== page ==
Why I hate cancer.

Why I hate cancer.

posted in: SG Chronicles | 8

I had a completely different idea of what I wanted this post to be about when I sat down to write it. But I guess my spirit had other ideas so here goes…

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Cancer is one sneaky bitch. She will take what’s yours in the blink of an eye and leave you breathless and shaken. Four years ago, my mom died from cancer, breast cancer to be exact. None of us in the family knew she had cancer and I have to believe she wanted it that way. Her death was my up close and personal moment with this disease. I didn’t get a chance to support her in fighting it and I didn’t get to say goodbye. So now I have to fight it alone by being vigilant. 

I got my first mammogram the year after she died, and my first follow-up letter requiring me to come back for further testing on a ‘finding’. My knees buckled when I read that letter, fear gripped me in a vise that felt just like when I heard the words “your mother has passed”. My heart was pumping and all I could think of was mom. She wasn’t there to talk me thru the fear, to tell me simply that I’d be okay. She wasn’t there to accompany me to the follow-up, to experience the relief of the doctor telling me the finding was consistent with a lymph node, to hug me and tell me in that voice of hers, “I knew everything would turn out okay”. Because for her it didn’t.

So every year I get a mammogram and hope the doctor tells me the lymph node is still a lymph node and not cancerous cells. Every year I wonder why my mother didn’t tell us she had cancer and get treatment. Every year is another year she’s not here to tell me she ‘told me so’ about one thing or another, for us to laugh at something silly, for us to try and solve the world’s problems (we were actually pretty good at it). She’s not here, but I am so I keep pushing because anything less would not be honoring my mother’s spirit. Anything less and I’m not the woman she raised to stand on her own two feet, to think outside the box, to be strong, to be resilient, to keep getting back up after I’ve fallen or to ask for help when I can’t get up on my own. I didn’t know how strong I was until my mother left me.

You see, I thought my mom was Wonder Woman because she was the epitome of strength. We talked about everything, but not cancer, or more specifically, not her having cancer. My mom was brought up in a household where lies were told and secrets were kept. So she grew into a woman who believed in helping others but was reluctant to ask for help because (I believe), that meant sharing something of herself which she was reluctant to do. For a long time my mother and I were estranged. Consequently, we spent my teens and early 20s alternating between big blow-ups and just not speaking at all (I lived with my dad).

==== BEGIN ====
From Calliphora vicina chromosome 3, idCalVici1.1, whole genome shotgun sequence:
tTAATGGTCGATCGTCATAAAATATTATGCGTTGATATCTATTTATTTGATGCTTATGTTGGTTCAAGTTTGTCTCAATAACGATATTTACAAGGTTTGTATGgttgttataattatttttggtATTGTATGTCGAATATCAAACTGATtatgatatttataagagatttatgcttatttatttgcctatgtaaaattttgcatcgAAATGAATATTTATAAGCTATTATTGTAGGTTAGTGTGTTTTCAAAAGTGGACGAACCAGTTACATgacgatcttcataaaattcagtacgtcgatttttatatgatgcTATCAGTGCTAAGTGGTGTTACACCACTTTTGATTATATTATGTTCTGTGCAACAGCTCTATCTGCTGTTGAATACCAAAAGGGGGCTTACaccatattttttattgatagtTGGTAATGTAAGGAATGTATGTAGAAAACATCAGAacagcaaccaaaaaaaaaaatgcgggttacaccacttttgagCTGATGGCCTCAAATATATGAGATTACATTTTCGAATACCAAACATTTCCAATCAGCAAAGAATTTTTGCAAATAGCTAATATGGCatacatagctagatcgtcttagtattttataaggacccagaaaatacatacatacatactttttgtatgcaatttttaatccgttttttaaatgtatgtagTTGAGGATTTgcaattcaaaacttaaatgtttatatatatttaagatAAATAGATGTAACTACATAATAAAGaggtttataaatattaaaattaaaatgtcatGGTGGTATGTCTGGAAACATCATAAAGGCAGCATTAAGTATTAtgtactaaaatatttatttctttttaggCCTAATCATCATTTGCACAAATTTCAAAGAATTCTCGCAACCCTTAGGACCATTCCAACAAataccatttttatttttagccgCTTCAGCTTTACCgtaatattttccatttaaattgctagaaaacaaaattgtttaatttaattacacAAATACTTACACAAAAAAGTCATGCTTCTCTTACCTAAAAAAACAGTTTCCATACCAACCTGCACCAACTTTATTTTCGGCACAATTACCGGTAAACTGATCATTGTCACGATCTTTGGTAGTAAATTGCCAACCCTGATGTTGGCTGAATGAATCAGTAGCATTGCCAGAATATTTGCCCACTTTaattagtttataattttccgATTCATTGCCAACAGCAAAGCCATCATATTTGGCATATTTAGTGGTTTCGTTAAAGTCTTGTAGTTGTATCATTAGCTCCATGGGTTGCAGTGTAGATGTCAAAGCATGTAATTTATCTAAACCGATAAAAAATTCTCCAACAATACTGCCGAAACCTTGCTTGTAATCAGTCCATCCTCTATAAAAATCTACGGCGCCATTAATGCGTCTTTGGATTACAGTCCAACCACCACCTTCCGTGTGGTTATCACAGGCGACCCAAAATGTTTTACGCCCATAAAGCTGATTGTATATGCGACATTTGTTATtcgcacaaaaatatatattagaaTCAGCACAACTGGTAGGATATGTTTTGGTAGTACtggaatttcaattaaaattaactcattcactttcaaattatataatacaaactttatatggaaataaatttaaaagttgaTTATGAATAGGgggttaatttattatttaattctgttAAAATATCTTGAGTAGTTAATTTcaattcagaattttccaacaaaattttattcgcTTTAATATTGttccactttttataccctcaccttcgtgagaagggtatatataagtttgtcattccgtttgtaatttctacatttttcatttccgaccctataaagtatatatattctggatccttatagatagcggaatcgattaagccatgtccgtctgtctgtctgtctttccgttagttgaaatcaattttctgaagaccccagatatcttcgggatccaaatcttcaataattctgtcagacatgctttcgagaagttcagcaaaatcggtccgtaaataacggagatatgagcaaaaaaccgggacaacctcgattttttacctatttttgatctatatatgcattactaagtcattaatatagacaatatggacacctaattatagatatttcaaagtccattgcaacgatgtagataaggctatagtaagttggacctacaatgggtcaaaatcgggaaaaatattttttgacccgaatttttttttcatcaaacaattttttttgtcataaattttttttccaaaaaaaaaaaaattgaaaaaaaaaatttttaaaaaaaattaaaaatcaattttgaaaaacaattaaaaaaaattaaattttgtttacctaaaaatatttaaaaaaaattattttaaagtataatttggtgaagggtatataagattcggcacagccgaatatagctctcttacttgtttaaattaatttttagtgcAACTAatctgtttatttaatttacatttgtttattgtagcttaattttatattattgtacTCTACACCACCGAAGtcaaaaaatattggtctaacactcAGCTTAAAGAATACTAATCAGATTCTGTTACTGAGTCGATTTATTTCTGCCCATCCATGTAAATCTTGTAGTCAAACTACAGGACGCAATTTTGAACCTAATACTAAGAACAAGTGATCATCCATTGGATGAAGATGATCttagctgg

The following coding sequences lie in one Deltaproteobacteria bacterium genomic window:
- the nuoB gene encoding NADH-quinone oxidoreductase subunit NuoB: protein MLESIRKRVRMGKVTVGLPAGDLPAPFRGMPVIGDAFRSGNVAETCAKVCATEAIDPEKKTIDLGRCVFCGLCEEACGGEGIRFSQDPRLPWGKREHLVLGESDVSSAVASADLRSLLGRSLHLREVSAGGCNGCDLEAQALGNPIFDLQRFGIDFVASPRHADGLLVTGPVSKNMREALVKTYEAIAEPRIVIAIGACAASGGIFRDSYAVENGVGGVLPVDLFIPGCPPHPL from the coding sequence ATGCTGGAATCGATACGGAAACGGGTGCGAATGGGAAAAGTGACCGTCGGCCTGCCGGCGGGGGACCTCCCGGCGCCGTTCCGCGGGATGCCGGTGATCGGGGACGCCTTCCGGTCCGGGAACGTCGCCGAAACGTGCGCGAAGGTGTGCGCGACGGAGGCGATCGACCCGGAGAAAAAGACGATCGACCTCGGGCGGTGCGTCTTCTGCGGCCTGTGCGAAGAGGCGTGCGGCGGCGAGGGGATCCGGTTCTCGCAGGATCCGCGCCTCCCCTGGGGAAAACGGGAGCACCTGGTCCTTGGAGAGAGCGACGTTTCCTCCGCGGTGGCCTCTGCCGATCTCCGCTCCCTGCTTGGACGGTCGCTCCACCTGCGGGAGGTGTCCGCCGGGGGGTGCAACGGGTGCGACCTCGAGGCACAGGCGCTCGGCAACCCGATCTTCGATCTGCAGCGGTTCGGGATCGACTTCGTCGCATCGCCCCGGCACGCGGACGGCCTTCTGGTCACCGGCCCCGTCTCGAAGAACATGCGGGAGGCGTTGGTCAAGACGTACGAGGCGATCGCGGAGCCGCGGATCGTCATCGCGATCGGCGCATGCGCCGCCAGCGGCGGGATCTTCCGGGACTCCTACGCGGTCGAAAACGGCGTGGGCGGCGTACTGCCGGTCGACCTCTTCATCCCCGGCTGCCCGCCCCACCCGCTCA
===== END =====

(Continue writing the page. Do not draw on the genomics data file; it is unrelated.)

My mom eventually realized our relationship (or rather the dysfunction of it) was a generational pattern that mired her relationship with my grandmother and my grandmother’s relationship with her mother. She didn’t want me to pass it along to my children so we both agreed to work on how we related and interacted with one another. We went to therapy and worked really hard on our relationship and it paid off. We became best friends. She shared with me her deepest scars and I understood how she became so courageous and strong.

I felt we could talk about anything so I couldn’t understand why she didn’t tell me she had cancer. I knew something was wrong but could not get her to tell me what was going on. My mother was a fighter. I don’t get why she didn’t fight cancer. Again, I have to believe she had her reasons and I have found peace in that, otherwise the questions will lead you to an emotional desert. But I often wonder what she’d be doing now if she were here. Would she be proud of me?

So instead of focusing on all the ‘why’s’ and ‘what ifs’, I choose to focus on the memories we created. I choose to be thankful that I had my mom for the time I did. I choose to be thankful that I can still hear the sound of her laughter in my head (I was terrified I’d forget). I choose to believe she’s watching over me. I choose to believe that although I can’t pick up the phone and call her, she’s always here when I need to talk.

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